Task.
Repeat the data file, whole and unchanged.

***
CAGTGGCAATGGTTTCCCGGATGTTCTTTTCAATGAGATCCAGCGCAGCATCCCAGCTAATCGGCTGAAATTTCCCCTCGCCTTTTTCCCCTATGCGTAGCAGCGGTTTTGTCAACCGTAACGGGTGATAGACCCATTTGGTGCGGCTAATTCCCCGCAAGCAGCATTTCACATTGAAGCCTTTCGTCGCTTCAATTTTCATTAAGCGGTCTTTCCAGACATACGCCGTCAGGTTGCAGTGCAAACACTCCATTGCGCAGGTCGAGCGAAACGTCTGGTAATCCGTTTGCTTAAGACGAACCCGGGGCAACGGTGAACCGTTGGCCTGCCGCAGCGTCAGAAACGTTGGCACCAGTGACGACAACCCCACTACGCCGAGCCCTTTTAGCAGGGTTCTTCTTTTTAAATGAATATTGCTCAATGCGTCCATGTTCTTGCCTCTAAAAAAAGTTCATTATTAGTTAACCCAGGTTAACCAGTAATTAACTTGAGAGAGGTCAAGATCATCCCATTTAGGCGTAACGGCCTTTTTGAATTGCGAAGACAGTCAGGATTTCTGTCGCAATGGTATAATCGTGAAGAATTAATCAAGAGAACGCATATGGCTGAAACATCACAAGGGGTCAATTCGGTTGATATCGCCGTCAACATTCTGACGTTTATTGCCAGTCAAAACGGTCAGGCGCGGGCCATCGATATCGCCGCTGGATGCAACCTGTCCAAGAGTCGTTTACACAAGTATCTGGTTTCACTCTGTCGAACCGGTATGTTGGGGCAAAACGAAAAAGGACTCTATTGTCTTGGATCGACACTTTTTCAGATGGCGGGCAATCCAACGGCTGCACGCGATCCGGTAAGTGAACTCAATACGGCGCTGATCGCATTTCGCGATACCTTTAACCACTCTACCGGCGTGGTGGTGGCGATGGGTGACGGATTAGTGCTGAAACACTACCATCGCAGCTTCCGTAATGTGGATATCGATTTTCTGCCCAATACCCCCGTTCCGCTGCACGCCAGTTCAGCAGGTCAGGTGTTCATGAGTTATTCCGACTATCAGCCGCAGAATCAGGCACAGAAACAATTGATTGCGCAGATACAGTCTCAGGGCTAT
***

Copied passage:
CAGTGGCAATGGTTTCCCGGATGTTCTTTTCAATGAGATCCAGCGCAGCATCCCAGCTAATCGGCTGAAATTTCCCCTCGCCTTTTTCCCCTATGCGTAGCAGCGGTTTTGTCAACCGTAACGGGTGATAGACCCATTTGGTGCGGCTAATTCCCCGCAAGCAGCATTTCACATTGAAGCCTTTCGTCGCTTCAATTTTCATTAAGCGGTCTTTCCAGACATACGCCGTCAGGTTGCAGTGCAAACACTCCATTGCGCAGGTCGAGCGAAACGTCTGGTAATCCGTTTGCTTAAGACGAACCCGGGGCAACGGTGAACCGTTGGCCTGCCGCAGCGTCAGAAACGTTGGCACCAGTGACGACAACCCCACTACGCCGAGCCCTTTTAGCAGGGTTCTTCTTTTTAAATGAATATTGCTCAATGCGTCCATGTTCTTGCCTCTAAAAAAAGTTCATTATTAGTTAACCCAGGTTAACCAGTAATTAACTTGAGAGAGGTCAAGATCATCCCATTTAGGCGTAACGGCCTTTTTGAATTGCGAAGACAGTCAGGATTTCTGTCGCAATGGTATAATCGTGAAGAATTAATCAAGAGAACGCATATGGCTGAAACATCACAAGGGGTCAATTCGGTTGATATCGCCGTCAACATTCTGACGTTTATTGCCAGTCAAAACGGTCAGGCGCGGGCCATCGATATCGCCGCTGGATGCAACCTGTCCAAGAGTCGTTTACACAAGTATCTGGTTTCACTCTGTCGAACCGGTATGTTGGGGCAAAACGAAAAAGGACTCTATTGTCTTGGATCGACACTTTTTCAGATGGCGGGCAATCCAACGGCTGCACGCGATCCGGTAAGTGAACTCAATACGGCGCTGATCGCATTTCGCGATACCTTTAACCACTCTACCGGCGTGGTGGTGGCGATGGGTGACGGATTAGTGCTGAAACACTACCATCGCAGCTTCCGTAATGTGGATATCGATTTTCTGCCCAATACCCCCGTTCCGCTGCACGCCAGTTCAGCAGGTCAGGTGTTCATGAGTTATTCCGACTATCAGCCGCAGAATCAGGCACAGAAACAATTGATTGCGCAGATACAGTCTCAGGGCTAT